Joe Vesco rarely got to see his older sister, Rita. Although they lived only 70 miles apart, their visits seemed limited to family holidays. Rita was 31, married, and had two boys, ages 6 and 3. She was a supervisor for a telemarketing company, overseeing the work of 15 sales agents. Rita put in long hours, typically 50 to 60 hours per week. She frequently worked until 8:00 p.m. because many sales calls were made in the early evening. She had a departmental sales quota to reach and also had to monitor the individual sales quotas of each of her agents. Work was very stressful. She experienced considerable guilt and anxiety over how her work life was affecting her family. Her husband picked the children up from day care and fed them dinner. The younger child was often asleep before Rita arrived home. She and her husband had discussed at length whether Rita should look for another job with more conventional hours. It always seemed to come down to money. They needed both incomes to maintain their family, and Rita’s job paid particularly well. She was paid partly on commission, and because she frequently exceeded her department’s sales quota, Rita received about 20% additional income over her base salary. No other job would pay so well. Joe had a very different life. He was single, 24, and worked as a surveyor for the county. He had his own apartment, just recently purchased his first new car, and loved his independence. His job didn’t pay very well, but the hours were stable. He left work every day at 4:30. Joe didn’t worry about being fired or losing his job. The county employed only a few surveyors, and no one could remember anyone in his department ever being fired or laid off. It was a highly secure job but not very challenging. Joe didn’t think he would make a career out of the job, but for the present it suited him very well.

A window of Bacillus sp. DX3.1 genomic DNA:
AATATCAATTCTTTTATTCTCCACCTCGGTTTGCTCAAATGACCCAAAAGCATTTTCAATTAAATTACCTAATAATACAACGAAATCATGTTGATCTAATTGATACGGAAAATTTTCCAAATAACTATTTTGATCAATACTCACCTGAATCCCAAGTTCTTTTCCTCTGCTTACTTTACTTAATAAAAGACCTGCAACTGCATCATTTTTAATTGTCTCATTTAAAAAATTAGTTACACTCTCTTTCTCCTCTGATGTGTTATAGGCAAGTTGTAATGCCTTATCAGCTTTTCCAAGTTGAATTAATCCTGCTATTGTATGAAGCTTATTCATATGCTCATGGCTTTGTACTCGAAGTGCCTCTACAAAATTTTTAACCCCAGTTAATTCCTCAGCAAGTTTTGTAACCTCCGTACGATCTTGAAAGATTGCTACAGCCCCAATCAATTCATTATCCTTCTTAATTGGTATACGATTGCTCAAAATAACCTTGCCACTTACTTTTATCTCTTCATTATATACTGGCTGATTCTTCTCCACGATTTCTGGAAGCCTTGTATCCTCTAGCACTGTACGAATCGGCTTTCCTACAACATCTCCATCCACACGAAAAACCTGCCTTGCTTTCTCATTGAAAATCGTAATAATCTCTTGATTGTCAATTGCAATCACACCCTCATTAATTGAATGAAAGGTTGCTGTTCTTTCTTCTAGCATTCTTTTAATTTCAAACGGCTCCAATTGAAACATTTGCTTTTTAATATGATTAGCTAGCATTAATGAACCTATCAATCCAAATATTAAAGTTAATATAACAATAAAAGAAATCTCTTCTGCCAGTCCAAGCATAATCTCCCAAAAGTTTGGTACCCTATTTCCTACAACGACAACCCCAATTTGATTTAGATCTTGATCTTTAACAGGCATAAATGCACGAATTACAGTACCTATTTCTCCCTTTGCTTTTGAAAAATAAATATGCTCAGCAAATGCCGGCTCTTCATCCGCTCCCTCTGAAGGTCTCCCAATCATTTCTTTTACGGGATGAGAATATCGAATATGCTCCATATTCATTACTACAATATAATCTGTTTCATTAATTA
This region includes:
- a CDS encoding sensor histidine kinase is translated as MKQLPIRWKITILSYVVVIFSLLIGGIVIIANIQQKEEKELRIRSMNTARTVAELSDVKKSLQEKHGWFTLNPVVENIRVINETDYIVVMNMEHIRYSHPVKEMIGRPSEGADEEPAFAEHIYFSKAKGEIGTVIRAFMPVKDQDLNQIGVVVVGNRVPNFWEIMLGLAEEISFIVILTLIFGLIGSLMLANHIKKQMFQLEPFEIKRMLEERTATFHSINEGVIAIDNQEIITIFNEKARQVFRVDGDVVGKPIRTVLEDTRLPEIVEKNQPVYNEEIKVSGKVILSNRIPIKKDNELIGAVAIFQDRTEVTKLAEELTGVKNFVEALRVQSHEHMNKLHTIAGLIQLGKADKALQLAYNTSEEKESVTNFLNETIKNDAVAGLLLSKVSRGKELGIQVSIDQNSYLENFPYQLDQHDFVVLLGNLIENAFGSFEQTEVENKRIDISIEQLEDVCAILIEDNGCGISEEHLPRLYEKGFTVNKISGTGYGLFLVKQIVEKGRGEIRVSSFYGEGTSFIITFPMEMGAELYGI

Joe and Rita got together at their parents’ anniversary party. Joe hadn’t seen Rita for quite some time and was surprised at how stressed out she looked. He remembered his sister as being a stabilizing influence on him while they were growing up. She always seemed to be in control of her life. That apparent control, whether real or just imagined by Joe, was no longer evident. Rita complained about not being able to leave her work problems at work; she worried about her children while at work. She acknowledged taking medication to help her get to sleep, which had never been a problem before. Rita also talked about going back to smoking, after having given up cigarettes for almost seven years. Joe reflected on his own life in comparison to his sisters. He didn’t make nearly the money she did, but his biggest concern in life seemed to be which sporting event he would watch on TV when he came home from work. And car payments. Joe remembered his own mother always being home when he got back from school. He wondered how his nephews would respond to their mothers absence after school. Joe concluded that Rita was wondering the same thing.


  1. What are the primary sources of work/family conflict in Rita’s life?
  2. To what degree does gender play a role in Rita’s work/family conflict? Why?
  3. What are the rewards and drawbacks for both Rita and Joe in the jobs they hold?